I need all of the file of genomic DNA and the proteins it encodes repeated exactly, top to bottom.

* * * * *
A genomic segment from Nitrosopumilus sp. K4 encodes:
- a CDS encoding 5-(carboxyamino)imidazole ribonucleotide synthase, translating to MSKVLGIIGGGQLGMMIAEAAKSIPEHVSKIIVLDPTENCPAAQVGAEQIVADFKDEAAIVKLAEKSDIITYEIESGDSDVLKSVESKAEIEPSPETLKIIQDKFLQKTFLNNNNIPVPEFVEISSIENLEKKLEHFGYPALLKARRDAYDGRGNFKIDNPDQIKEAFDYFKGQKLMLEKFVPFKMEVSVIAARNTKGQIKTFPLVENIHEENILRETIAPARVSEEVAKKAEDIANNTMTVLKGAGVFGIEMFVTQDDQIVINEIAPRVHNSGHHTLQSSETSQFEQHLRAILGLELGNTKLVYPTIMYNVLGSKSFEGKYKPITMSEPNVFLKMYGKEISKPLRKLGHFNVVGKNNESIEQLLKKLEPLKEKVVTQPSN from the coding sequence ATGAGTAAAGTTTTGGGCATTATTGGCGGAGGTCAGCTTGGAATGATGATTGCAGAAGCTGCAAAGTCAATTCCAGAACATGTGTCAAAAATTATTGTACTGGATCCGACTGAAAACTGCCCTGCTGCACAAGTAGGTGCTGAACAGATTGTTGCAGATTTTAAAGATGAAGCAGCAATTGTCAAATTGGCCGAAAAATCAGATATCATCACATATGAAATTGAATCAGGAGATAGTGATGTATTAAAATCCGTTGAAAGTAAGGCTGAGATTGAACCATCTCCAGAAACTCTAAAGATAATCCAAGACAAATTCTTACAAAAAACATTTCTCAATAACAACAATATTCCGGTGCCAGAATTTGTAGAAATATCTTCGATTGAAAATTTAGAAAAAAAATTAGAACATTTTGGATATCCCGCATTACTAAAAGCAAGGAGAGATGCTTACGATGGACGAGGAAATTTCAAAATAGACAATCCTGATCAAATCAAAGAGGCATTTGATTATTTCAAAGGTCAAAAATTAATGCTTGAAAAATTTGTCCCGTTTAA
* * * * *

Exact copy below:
A genomic segment from Nitrosopumilus sp. K4 encodes:
- a CDS encoding 5-(carboxyamino)imidazole ribonucleotide synthase, translating to MSKVLGIIGGGQLGMMIAEAAKSIPEHVSKIIVLDPTENCPAAQVGAEQIVADFKDEAAIVKLAEKSDIITYEIESGDSDVLKSVESKAEIEPSPETLKIIQDKFLQKTFLNNNNIPVPEFVEISSIENLEKKLEHFGYPALLKARRDAYDGRGNFKIDNPDQIKEAFDYFKGQKLMLEKFVPFKMEVSVIAARNTKGQIKTFPLVENIHEENILRETIAPARVSEEVAKKAEDIANNTMTVLKGAGVFGIEMFVTQDDQIVINEIAPRVHNSGHHTLQSSETSQFEQHLRAILGLELGNTKLVYPTIMYNVLGSKSFEGKYKPITMSEPNVFLKMYGKEISKPLRKLGHFNVVGKNNESIEQLLKKLEPLKEKVVTQPSN from the coding sequence ATGAGTAAAGTTTTGGGCATTATTGGCGGAGGTCAGCTTGGAATGATGATTGCAGAAGCTGCAAAGTCAATTCCAGAACATGTGTCAAAAATTATTGTACTGGATCCGACTGAAAACTGCCCTGCTGCACAAGTAGGTGCTGAACAGATTGTTGCAGATTTTAAAGATGAAGCAGCAATTGTCAAATTGGCCGAAAAATCAGATATCATCACATATGAAATTGAATCAGGAGATAGTGATGTATTAAAATCCGTTGAAAGTAAGGCTGAGATTGAACCATCTCCAGAAACTCTAAAGATAATCCAAGACAAATTCTTACAAAAAACATTTCTCAATAACAACAATATTCCGGTGCCAGAATTTGTAGAAATATCTTCGATTGAAAATTTAGAAAAAAAATTAGAACATTTTGGATATCCCGCATTACTAAAAGCAAGGAGAGATGCTTACGATGGACGAGGAAATTTCAAAATAGACAATCCTGATCAAATCAAAGAGGCATTTGATTATTTCAAAGGTCAAAAATTAATGCTTGAAAAATTTGTCCCGTTTAA